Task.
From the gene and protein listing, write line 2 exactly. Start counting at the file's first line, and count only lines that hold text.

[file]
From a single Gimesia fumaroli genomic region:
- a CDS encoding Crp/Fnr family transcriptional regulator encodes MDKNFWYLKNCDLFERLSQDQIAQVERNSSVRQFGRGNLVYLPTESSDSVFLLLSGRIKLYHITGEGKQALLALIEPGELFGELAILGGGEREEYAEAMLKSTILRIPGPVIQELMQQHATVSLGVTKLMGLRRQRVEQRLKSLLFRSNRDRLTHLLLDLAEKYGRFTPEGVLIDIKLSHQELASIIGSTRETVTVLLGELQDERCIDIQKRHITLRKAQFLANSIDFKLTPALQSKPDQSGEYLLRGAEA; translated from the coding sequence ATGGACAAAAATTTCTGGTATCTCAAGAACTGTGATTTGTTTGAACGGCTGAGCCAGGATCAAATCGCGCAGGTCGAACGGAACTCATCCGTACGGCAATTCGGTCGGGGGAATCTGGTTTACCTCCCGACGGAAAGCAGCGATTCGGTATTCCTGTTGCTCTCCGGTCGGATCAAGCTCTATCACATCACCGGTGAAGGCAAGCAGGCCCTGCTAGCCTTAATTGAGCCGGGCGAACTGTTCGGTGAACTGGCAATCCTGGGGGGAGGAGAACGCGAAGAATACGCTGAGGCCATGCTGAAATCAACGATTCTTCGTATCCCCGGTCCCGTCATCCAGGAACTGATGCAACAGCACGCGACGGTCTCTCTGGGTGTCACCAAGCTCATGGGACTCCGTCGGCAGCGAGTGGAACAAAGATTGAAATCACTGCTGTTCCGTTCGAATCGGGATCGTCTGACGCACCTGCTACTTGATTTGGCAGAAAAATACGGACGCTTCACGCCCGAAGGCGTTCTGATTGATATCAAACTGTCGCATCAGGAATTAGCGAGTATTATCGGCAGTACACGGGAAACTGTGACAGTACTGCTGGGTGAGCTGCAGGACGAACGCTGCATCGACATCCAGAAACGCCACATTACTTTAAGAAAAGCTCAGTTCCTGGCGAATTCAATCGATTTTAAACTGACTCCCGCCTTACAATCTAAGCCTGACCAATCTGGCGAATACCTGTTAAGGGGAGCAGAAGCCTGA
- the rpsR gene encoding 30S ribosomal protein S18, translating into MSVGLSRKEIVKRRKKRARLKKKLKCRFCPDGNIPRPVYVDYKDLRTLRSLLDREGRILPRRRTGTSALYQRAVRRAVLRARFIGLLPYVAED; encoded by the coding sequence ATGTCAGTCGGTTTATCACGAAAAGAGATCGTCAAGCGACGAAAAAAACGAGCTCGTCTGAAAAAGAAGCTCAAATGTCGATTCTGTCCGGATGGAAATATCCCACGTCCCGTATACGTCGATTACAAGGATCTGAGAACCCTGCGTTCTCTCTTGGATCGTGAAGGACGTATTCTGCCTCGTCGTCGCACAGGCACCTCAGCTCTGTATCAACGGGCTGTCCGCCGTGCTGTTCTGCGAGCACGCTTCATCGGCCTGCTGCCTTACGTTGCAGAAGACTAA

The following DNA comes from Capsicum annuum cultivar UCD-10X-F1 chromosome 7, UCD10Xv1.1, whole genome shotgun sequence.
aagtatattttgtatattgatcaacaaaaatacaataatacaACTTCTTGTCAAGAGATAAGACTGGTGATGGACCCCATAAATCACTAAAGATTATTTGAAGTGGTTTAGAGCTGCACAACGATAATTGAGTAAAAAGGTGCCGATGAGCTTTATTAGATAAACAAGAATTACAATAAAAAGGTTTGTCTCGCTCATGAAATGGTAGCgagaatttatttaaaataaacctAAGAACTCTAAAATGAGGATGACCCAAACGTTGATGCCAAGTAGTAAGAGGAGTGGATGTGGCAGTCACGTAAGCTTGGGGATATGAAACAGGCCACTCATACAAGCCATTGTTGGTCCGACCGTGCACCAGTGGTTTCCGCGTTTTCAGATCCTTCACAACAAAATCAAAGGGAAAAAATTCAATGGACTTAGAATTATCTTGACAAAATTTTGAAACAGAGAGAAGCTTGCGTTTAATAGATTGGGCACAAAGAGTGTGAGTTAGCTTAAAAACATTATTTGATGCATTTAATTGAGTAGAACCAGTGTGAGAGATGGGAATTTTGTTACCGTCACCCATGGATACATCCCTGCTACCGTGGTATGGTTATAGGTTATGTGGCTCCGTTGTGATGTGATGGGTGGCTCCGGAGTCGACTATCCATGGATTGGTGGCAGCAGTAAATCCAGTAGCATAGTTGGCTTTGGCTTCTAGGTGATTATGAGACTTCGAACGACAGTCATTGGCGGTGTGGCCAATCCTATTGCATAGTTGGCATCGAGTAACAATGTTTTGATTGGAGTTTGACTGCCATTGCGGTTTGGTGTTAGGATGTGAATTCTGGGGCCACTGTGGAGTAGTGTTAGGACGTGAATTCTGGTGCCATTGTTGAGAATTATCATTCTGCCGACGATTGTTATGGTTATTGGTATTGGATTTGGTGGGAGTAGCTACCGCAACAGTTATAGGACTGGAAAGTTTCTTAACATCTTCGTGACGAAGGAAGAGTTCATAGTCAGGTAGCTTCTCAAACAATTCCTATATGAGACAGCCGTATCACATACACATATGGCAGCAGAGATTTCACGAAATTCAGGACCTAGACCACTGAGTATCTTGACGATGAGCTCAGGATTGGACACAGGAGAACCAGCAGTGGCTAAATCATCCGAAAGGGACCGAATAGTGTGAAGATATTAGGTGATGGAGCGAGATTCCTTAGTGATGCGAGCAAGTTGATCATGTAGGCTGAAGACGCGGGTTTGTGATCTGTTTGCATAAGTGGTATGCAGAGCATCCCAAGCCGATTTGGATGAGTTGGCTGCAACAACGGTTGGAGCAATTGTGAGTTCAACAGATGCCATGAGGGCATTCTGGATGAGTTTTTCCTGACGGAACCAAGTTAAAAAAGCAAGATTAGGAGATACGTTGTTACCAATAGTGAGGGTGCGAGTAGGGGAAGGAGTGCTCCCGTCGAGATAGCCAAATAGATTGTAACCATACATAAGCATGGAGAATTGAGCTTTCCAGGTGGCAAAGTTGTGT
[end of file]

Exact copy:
- a CDS encoding Crp/Fnr family transcriptional regulator encodes MDKNFWYLKNCDLFERLSQDQIAQVERNSSVRQFGRGNLVYLPTESSDSVFLLLSGRIKLYHITGEGKQALLALIEPGELFGELAILGGGEREEYAEAMLKSTILRIPGPVIQELMQQHATVSLGVTKLMGLRRQRVEQRLKSLLFRSNRDRLTHLLLDLAEKYGRFTPEGVLIDIKLSHQELASIIGSTRETVTVLLGELQDERCIDIQKRHITLRKAQFLANSIDFKLTPALQSKPDQSGEYLLRGAEA; translated from the coding sequence ATGGACAAAAATTTCTGGTATCTCAAGAACTGTGATTTGTTTGAACGGCTGAGCCAGGATCAAATCGCGCAGGTCGAACGGAACTCATCCGTACGGCAATTCGGTCGGGGGAATCTGGTTTACCTCCCGACGGAAAGCAGCGATTCGGTATTCCTGTTGCTCTCCGGTCGGATCAAGCTCTATCACATCACCGGTGAAGGCAAGCAGGCCCTGCTAGCCTTAATTGAGCCGGGCGAACTGTTCGGTGAACTGGCAATCCTGGGGGGAGGAGAACGCGAAGAATACGCTGAGGCCATGCTGAAATCAACGATTCTTCGTATCCCCGGTCCCGTCATCCAGGAACTGATGCAACAGCACGCGACGGTCTCTCTGGGTGTCACCAAGCTCATGGGACTCCGTCGGCAGCGAGTGGAACAAAGATTGAAATCACTGCTGTTCCGTTCGAATCGGGATCGTCTGACGCACCTGCTACTTGATTTGGCAGAAAAATACGGACGCTTCACGCCCGAAGGCGTTCTGATTGATATCAAACTGTCGCATCAGGAATTAGCGAGTATTATCGGCAGTACACGGGAAACTGTGACAGTACTGCTGGGTGAGCTGCAGGACGAACGCTGCATCGACATCCAGAAACGCCACATTACTTTAAGAAAAGCTCAGTTCCTGGCGAATTCAATCGATTTTAAACTGACTCCCGCCTTACAATCTAAGCCTGACCAATCTGGCGAATACCTGTTAAGGGGAGCAGAAGCCTGA